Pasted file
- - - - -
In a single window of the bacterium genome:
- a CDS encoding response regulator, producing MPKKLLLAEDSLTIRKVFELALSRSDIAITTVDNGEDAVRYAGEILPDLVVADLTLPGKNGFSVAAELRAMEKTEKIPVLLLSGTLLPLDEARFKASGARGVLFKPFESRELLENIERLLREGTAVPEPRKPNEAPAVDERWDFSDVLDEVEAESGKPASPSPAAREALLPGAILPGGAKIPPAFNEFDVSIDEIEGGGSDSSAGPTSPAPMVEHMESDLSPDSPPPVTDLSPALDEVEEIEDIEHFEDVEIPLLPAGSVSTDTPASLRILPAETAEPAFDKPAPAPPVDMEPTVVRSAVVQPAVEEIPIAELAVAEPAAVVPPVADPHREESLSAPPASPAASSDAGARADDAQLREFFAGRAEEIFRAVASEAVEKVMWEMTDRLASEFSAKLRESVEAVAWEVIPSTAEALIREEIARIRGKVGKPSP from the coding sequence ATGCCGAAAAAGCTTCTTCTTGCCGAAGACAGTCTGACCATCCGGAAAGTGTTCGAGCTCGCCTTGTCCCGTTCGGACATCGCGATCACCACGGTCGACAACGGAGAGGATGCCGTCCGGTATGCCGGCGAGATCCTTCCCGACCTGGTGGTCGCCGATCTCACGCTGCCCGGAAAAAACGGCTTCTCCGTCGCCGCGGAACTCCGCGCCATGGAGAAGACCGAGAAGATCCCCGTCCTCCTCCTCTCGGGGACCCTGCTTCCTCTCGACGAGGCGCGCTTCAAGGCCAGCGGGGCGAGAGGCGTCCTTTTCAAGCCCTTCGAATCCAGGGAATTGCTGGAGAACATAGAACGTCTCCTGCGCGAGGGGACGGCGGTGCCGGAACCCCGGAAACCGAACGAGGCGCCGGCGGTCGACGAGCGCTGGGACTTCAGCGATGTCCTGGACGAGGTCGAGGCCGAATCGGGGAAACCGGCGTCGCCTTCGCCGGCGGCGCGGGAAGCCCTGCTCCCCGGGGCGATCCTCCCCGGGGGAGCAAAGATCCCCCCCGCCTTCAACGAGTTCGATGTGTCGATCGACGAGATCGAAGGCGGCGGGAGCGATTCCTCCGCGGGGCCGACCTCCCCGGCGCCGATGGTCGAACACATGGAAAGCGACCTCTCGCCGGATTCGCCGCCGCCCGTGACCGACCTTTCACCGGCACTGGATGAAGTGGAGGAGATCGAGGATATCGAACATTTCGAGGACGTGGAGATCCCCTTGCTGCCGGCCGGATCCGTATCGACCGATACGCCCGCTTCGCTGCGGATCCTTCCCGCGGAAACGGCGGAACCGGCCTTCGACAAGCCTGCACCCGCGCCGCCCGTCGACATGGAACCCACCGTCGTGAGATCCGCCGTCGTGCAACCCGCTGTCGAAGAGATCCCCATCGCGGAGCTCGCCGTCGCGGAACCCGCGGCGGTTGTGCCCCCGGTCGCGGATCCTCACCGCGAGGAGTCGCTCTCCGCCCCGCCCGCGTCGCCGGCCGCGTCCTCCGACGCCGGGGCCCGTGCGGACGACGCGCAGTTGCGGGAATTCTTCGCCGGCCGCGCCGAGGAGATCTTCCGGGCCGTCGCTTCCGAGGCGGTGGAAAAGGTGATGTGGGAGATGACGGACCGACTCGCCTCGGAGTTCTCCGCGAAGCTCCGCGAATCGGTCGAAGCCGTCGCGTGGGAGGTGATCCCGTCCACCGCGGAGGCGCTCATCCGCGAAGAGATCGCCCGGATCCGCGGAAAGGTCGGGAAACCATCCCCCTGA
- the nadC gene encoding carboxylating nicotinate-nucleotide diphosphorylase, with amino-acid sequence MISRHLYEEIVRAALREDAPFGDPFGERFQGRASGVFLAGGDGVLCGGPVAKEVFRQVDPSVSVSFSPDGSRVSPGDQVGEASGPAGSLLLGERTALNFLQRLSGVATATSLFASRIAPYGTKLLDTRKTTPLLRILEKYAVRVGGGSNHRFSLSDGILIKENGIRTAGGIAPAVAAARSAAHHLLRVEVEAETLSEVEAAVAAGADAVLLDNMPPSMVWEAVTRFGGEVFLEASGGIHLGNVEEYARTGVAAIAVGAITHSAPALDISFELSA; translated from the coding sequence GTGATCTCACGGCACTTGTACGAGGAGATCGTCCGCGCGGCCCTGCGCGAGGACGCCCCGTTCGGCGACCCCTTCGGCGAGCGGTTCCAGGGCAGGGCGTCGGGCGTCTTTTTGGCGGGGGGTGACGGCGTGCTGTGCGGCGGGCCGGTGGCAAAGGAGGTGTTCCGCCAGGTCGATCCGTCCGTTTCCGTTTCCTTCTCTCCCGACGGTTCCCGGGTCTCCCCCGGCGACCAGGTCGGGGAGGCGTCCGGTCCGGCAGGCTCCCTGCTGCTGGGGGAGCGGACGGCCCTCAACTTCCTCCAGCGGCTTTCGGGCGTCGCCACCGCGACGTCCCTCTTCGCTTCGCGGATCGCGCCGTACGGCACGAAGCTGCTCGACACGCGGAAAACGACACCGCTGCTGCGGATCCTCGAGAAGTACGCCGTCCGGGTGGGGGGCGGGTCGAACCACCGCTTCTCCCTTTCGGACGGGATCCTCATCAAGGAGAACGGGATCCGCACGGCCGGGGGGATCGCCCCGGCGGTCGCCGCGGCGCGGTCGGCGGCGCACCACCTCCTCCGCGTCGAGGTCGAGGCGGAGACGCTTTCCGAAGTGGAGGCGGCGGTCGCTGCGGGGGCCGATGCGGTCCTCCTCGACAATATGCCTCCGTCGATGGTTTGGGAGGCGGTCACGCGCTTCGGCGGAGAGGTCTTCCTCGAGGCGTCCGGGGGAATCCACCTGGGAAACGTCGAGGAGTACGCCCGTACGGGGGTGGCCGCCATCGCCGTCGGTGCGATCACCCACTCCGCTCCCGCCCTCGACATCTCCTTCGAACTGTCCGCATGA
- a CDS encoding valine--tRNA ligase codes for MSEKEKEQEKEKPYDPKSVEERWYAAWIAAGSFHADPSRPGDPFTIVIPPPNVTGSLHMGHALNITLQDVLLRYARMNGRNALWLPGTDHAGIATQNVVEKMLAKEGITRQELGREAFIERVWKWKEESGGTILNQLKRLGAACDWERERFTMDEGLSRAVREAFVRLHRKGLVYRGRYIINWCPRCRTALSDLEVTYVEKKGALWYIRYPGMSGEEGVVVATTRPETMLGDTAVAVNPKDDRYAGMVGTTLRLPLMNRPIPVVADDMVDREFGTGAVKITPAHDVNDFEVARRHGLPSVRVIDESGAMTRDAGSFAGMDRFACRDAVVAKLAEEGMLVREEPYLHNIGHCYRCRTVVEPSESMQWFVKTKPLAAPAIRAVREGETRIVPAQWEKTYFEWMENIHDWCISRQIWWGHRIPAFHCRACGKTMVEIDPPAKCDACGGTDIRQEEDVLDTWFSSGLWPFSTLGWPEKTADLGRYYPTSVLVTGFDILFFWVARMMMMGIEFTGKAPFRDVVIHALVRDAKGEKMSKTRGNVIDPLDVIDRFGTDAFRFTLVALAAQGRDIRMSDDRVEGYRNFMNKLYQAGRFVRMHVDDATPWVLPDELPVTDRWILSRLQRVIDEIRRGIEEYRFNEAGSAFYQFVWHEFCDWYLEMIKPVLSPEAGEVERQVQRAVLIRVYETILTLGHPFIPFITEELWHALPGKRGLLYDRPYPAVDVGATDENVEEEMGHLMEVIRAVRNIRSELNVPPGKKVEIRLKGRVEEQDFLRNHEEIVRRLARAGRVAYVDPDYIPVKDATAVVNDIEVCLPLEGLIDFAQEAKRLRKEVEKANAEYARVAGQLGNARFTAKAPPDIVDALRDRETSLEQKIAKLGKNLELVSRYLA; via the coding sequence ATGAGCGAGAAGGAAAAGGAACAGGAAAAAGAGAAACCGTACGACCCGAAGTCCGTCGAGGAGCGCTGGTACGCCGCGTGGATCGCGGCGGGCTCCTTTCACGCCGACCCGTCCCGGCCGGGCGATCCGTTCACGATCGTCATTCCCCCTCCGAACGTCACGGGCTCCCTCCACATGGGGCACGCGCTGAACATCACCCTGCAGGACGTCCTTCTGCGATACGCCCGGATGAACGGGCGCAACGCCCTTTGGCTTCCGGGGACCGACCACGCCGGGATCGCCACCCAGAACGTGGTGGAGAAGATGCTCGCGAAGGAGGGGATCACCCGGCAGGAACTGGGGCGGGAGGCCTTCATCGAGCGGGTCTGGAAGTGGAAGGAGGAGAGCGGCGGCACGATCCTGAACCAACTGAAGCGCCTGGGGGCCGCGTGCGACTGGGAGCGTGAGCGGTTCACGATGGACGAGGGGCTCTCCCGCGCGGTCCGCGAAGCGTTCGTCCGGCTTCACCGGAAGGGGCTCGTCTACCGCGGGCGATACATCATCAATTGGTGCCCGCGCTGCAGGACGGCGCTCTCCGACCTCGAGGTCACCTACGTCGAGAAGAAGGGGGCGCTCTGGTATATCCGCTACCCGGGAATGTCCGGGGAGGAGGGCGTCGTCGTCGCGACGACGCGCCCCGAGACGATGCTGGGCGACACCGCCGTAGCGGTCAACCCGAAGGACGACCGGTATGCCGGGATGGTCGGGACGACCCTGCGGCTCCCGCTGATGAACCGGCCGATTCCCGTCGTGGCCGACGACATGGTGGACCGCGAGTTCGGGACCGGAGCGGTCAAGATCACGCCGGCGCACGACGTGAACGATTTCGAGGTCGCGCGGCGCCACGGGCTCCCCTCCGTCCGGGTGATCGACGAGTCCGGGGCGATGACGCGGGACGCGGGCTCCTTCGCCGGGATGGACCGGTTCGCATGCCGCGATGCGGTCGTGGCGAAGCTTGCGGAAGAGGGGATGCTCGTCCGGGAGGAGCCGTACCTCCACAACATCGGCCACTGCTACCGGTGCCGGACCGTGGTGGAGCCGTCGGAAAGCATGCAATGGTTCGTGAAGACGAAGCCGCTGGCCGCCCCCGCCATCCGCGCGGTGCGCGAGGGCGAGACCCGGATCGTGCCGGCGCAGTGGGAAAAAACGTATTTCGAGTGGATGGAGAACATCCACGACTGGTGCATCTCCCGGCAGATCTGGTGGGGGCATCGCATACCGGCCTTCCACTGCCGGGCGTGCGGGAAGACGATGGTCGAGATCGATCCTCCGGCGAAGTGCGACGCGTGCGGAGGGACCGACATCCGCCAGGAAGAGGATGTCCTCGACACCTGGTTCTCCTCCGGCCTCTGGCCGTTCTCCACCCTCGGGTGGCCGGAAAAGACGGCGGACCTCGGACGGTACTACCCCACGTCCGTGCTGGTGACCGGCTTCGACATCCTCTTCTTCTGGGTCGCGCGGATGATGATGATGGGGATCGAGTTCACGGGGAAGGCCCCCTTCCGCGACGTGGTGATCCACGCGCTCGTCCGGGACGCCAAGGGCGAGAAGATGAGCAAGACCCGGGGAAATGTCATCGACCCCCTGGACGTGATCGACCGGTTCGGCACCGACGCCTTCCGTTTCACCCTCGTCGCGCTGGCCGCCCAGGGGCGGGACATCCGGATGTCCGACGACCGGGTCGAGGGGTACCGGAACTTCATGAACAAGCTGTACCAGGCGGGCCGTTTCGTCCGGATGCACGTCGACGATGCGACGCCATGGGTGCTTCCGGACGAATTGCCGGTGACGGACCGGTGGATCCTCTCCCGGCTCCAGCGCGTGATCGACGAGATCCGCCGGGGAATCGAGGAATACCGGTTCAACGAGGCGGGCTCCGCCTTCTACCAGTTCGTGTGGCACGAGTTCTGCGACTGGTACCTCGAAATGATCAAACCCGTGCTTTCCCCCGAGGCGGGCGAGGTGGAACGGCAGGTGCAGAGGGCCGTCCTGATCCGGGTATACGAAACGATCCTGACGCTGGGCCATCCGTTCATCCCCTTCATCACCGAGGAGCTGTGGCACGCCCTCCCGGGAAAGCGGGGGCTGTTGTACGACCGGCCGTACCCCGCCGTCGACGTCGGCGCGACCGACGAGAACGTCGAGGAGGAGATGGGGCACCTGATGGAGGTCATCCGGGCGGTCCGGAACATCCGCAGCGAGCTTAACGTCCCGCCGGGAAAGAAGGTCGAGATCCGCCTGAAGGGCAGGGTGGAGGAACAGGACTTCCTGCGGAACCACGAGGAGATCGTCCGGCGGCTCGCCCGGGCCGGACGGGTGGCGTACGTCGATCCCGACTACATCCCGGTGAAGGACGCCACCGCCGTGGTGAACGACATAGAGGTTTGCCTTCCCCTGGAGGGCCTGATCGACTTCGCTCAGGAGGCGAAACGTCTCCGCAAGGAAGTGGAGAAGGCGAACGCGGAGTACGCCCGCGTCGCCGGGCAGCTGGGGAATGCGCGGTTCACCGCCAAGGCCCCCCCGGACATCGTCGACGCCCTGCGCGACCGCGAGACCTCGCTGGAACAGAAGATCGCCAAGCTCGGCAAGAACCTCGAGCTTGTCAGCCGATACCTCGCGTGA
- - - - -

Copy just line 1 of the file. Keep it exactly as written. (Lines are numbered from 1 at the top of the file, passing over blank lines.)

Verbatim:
In a single window of the bacterium genome: